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Prosecutors spell Justine Damond’s name wrong in statement

Justine Damond, formerly of Sydney, was shot dead by police officer Mohamed Noor on July 15 after calling 911 to report a possible assault on another woman

US prosecutors spelled the name of a slain Australian mother wrong as they announced more time was needed to decide whether to charge the cop who shot her dead.

Hennepin County Attorney Mike Freeman said a decision whether to charge Mohamed Noor over Justine Ruszczyk Damond’s death would be put off until 2018.

But his office called her ‘Justine Damon’ in the press release issued on Thursday (Friday morning Australian time), before correcting it.

‘County Attorney Freeman announces Damon investigation continuing into 2018,’ the original release’s title read.

Later it was changed to: ‘County Attorney Freeman announces Damond Ruszczyk investigation continuing into 2018.’

Noor, 32, shot Ms Damond on July 15, just minutes after she called 911 to report a possible sexual assault in the alley behind her home. 

 

Minneapolis policeman Mohamed Noor, 32, shot Ms Damond on July 15, just minutes after she called 911 to report a possible sexual assault in the alley behind her home 

Minneapolis policeman Mohamed Noor, 32, shot Ms Damond on July 15, just minutes after she called 911 to report a possible sexual assault in the alley behind her home 

'County Attorney Freeman announces Damon investigation continuing into 2018,' the original release's title read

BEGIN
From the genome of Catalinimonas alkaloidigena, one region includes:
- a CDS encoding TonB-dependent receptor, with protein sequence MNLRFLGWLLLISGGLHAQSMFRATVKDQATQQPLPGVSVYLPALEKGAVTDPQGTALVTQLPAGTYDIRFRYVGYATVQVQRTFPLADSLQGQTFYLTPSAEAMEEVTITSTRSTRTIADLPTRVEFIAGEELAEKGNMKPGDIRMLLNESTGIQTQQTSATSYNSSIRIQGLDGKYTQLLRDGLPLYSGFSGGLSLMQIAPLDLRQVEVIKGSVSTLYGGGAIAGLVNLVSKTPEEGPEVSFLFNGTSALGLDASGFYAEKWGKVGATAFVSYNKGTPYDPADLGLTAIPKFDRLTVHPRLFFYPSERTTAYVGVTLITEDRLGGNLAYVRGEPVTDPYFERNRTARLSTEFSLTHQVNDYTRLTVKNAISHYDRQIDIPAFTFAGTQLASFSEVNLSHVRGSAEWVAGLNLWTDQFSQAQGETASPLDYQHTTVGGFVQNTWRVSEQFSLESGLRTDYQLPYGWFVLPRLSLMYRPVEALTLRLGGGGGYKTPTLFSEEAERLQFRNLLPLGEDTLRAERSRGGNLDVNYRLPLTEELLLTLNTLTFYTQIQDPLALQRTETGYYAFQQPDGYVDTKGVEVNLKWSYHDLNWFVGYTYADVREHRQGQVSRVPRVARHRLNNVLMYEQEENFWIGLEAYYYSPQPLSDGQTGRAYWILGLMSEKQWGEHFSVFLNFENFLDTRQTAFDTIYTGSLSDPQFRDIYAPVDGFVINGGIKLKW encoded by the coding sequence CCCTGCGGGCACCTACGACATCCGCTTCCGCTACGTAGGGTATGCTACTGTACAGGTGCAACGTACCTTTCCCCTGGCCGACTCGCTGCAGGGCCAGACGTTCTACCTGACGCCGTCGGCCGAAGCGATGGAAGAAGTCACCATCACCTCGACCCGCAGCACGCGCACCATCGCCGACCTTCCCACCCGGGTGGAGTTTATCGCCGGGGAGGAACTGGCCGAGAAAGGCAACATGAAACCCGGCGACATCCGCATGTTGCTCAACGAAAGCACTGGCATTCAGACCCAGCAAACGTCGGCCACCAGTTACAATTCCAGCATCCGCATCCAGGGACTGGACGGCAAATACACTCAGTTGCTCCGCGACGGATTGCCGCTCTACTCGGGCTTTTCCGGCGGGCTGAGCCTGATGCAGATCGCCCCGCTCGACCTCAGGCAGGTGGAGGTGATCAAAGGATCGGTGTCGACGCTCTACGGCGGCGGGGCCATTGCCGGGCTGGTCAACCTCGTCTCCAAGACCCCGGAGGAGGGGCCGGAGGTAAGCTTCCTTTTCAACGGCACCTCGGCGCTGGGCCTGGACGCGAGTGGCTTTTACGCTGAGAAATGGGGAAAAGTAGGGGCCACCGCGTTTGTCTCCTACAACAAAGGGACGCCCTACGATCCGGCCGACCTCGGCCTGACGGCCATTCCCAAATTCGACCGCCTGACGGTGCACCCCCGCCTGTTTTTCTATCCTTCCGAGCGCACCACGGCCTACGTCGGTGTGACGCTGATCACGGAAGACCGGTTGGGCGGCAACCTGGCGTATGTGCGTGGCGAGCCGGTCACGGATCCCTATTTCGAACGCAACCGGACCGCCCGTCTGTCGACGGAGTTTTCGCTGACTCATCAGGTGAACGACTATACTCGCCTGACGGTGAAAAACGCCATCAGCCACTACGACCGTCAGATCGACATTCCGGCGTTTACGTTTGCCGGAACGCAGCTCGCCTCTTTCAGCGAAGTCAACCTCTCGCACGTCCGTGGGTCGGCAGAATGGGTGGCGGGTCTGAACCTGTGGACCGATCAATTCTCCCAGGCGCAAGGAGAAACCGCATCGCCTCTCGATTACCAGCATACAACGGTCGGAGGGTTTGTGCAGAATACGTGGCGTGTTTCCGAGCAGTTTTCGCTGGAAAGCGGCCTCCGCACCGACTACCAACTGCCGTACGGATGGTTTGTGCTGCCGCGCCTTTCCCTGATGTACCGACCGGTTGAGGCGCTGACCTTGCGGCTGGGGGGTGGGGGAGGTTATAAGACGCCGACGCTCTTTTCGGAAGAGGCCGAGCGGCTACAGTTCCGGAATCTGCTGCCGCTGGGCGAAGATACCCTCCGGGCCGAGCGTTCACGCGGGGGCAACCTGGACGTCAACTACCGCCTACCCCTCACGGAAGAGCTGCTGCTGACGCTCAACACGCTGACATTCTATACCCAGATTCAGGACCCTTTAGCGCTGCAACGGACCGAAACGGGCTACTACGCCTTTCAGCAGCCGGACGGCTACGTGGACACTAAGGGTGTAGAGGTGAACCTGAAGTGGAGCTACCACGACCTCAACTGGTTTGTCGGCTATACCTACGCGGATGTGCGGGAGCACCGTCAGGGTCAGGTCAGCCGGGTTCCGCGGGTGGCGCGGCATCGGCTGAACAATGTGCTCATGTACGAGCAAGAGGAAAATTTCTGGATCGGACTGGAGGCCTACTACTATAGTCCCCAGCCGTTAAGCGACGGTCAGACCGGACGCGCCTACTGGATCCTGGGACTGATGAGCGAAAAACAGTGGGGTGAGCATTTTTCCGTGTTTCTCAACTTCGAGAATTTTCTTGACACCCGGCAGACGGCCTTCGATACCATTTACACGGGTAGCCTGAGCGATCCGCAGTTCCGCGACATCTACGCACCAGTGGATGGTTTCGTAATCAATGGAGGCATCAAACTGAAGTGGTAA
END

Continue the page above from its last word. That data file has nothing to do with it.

Later it was changed to: 'County Attorney Freeman announces Damond Ruszczyk investigation continuing into 2018'

Hennepin County Attorney Mike Freeman’s office called her ‘Justine Damon’ in the press release (L), before correcting it (R)

Mr Freeman had promised to make a decision on whether to charge the Somali-American Minneapolis officer by the end of the year. 

But on Thursday, he said his office was ‘getting more information and evidence, and additional investigation must be completed’.

‘The investigation and review of the case will not be rushed,’ he said in the statement that originally containing the misspelling.

‘It is more important to get it right than to get it done quickly.’ 

Mr Freeman set no new timetable for a charging decision. His statement said he had spoken with Damond’s family to inform them of the delay.

Ms Damond’s family said it supported Mr Freeman’s decision to take additional time to ensure the investigation was ‘rigourous and complete’.

‘We want justice and appreciate the support from all those who want the same. We ask for the public’s patience to allow the investigation to continue,’ they said.

Mr Freeman (pictured) said he needs more time because his office is 'getting more information and evidence' that need to be reviewed

Mr Freeman (pictured) said he needs more time because his office is ‘getting more information and evidence’ that need to be reviewed